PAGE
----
Diana C. Kirby

About Diana C. Kirby

Diana Kirby is a lifelong gardener and longtime Austinite, who loves the Central Texas climate for the almost year-round opportunities it offers for active gardening and seasonal splendor. Known as an impassioned and successful gardener, Diana began by helping friends design and implement their landscapes. Soon, she was contracted as a professional designer by a popular local landscaping installation firm, where she designed landscapes for residential and commercial clients for several years. In 2007, her new passion blossomed with the launch of her own firm, Diana’s Designs. ... Diana is a member of the Association of Professional Landscape Designers, the Garden Writers Association of America, and she writes a monthly gardening column for the Austin American-Statesman. Diana teaches the Landscape Design classes for several county Texas Agrilife Extension Service Master Gardener certification programs and speaks about gardening and design for garden centers and other groups. Learn more about presentation topics, availability and speaking fees.

Why do we blog?

The social media explosion forever changed electronic communication around the globe.  The advent of web blogs brought a new, dynamic opportunity for gardeners to communicate with other gardeners.

Suddenly, as more and more gardeners entered the blogging realm, the could read blogs to get real-life information about what works and doesn’t work in their gardens.

They were able to share the highs, lows, quirky stories, and unique experiences and Gardeners embraced this new realm.

Even at the very first Garden Bloggers Fling held here in Austin a decade ago, we had breakout sessions to discuss the future of blogging.  Carol Michel of May Dreams Gardens spoke about the evolving social aspects of blogging.  Kathy Purdy of Cold ClimateGardening discussed the emerging technical issues of maintaining a blog.  Bloggers shared their experiences with Blogger and Word Press programs, monetizing blogs, and the future of blogging.  Even a decade ago, this issue was a burning question.

As the next waves of social media washed over the internet, bloggers expanded their reach, adding Facebook, Twitter, Instagram, and Pinterest to expand their outreach repertoire.  Families, jobs, and even gardening, got in the way of publishing detailed and let’s face it, time-consuming posts.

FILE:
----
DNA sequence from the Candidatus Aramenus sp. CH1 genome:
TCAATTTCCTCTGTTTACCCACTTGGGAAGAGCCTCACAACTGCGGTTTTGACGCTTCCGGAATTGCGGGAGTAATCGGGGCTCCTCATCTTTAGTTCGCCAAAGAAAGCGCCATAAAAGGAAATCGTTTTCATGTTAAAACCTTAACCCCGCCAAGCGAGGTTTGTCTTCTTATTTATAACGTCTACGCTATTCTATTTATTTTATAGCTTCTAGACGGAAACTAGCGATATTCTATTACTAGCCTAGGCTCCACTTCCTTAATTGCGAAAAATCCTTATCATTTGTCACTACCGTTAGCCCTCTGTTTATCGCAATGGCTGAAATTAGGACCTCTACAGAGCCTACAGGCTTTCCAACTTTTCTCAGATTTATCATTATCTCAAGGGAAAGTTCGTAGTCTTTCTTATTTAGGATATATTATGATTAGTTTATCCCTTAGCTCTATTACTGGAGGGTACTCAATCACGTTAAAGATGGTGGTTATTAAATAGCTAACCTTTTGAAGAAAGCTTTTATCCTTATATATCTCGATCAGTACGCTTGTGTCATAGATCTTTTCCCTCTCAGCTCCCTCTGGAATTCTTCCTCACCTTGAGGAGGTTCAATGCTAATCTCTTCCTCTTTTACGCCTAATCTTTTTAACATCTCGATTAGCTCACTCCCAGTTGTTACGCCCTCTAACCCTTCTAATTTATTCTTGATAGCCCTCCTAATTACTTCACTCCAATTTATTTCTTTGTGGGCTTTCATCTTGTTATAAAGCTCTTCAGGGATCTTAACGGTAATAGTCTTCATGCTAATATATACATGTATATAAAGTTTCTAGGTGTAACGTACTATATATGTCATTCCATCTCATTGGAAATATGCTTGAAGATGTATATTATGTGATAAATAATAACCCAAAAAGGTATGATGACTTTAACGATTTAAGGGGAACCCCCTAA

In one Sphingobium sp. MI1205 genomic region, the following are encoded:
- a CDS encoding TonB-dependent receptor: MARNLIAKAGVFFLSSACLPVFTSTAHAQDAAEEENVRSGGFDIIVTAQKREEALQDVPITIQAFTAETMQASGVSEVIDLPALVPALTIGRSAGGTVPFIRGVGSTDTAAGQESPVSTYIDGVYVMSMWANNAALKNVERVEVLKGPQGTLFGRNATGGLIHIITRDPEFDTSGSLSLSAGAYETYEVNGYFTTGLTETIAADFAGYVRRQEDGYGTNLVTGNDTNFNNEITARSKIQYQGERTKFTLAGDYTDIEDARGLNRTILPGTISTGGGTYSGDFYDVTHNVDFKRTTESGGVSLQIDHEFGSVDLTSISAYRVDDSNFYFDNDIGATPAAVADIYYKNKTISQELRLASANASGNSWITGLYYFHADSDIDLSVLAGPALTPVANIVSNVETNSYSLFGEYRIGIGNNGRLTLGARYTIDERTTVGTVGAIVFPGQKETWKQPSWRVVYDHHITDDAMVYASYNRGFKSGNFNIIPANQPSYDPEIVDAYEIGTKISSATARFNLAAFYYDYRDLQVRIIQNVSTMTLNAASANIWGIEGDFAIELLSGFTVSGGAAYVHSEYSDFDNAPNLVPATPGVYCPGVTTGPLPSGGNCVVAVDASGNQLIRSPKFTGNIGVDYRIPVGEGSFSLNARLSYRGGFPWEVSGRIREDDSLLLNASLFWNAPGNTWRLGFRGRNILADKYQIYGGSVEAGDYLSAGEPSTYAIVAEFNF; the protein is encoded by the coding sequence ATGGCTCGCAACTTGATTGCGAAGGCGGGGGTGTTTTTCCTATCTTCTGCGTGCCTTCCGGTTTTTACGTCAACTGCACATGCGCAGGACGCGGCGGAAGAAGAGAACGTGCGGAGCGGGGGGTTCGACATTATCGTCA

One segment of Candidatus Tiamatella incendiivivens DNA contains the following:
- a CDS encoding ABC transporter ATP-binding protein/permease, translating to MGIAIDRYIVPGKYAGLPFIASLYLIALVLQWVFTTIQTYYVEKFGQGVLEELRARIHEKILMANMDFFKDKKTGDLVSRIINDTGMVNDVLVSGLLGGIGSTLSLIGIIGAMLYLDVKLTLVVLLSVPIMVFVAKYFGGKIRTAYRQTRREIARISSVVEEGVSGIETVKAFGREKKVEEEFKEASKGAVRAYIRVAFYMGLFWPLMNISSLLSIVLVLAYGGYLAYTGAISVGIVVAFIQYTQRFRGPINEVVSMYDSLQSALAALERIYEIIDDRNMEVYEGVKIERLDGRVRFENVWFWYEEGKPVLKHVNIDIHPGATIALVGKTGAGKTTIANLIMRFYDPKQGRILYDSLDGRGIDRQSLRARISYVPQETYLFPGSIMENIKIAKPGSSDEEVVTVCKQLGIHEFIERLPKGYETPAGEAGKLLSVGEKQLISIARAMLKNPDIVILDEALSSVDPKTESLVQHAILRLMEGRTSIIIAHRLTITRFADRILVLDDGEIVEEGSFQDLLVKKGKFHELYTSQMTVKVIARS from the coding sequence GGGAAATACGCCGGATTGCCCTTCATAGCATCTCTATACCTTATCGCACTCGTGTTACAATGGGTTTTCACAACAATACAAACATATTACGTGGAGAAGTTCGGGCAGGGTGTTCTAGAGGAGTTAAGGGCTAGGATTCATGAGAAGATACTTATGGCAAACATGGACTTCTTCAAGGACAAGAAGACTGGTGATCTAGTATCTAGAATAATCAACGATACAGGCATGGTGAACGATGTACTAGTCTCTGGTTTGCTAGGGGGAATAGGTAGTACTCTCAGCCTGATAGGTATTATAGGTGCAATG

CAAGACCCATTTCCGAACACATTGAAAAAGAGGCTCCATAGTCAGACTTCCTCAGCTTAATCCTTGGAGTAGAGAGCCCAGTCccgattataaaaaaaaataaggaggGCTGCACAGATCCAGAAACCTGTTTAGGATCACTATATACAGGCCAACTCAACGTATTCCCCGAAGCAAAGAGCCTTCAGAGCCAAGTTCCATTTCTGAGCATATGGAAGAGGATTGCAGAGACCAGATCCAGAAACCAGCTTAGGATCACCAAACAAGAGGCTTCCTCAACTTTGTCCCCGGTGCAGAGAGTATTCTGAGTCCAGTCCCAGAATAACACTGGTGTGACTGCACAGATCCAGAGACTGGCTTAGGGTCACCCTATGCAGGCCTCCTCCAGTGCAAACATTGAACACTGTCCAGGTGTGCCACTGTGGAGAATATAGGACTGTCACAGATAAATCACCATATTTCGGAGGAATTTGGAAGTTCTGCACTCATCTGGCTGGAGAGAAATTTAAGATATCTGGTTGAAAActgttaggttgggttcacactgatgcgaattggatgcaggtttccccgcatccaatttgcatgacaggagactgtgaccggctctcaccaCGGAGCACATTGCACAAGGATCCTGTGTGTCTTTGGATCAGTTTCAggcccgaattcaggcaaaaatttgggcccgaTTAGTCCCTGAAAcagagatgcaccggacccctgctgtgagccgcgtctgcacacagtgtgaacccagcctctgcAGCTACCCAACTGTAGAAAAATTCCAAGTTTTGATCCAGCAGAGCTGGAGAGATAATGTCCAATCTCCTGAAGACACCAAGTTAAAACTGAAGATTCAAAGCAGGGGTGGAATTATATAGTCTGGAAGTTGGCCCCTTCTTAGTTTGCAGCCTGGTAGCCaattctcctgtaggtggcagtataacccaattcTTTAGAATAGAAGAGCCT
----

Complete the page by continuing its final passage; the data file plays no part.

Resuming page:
It’s so simple now – throw up140 characters, a great photo, and a snippet of information, and voila, you’re done.  More people see these condensed, tiny bytes of information.  It only takes a few minutes out of your day.

Does this mean that the world of blogging is quietly slipping into the dark of night, a light soon to be extinguished by the new rush to post as fast as you can in real time?

I’d argue no.  While some bloggers find other social media channels more to their liking, others prefer to continue blogging, using those tools to promote their longer, detailed posts.

I’m in the latter camp, and I’m not alone.  Blogging gives me something that none of the other outlets do.

It allows me to express my passion for gardening and to share it with others.  My posts provide information, tips, lots of photos and the story that is continually evolving in my garden.  In return, I’m grateful to have the perspective of others from around the world to expand my horizons with the same cornucopia of detailed information.

The blogging world may have lost a few gardeners to a faster medium that better suits their needs, but I would argue that there will always be a yearning for all that nitty gritty information we dive into on our respective blogs.  We trial plants for each other, we share tips, we experiment, and we celebrate our successes and commiserate over our losses.

There will always be a thirst for knowledge and a demand for detail.  Nothing will replace a blogs ongoing personal perspective that readers can’t always find on a newsstand or in a book. This fulfilling electronic connection cultivates a loyal readership and friendships that span the globe.  It’s why we blog and it’s why we garden bloggers gather each year for the Garden Bloggers Fling.

And, I feel privileged to be among this special group of garden bloggers.  We’ll celebrate the 10th anniversary of the Fling May3-6.  See you all in Austin in 97 days!

 

By | 2018-01-27T17:30:47+00:00 January 27th, 2018|Blog, bloggers, Fling, Sharing Nature's Garden|2 Comments

Gardening trends in my landscape

I’m always fascinated about the transformations in the garden each year.  From month to month and season to season, small adjustments often result in big changes.

Here are some of the new plants and hardscape changes in my landscape this year.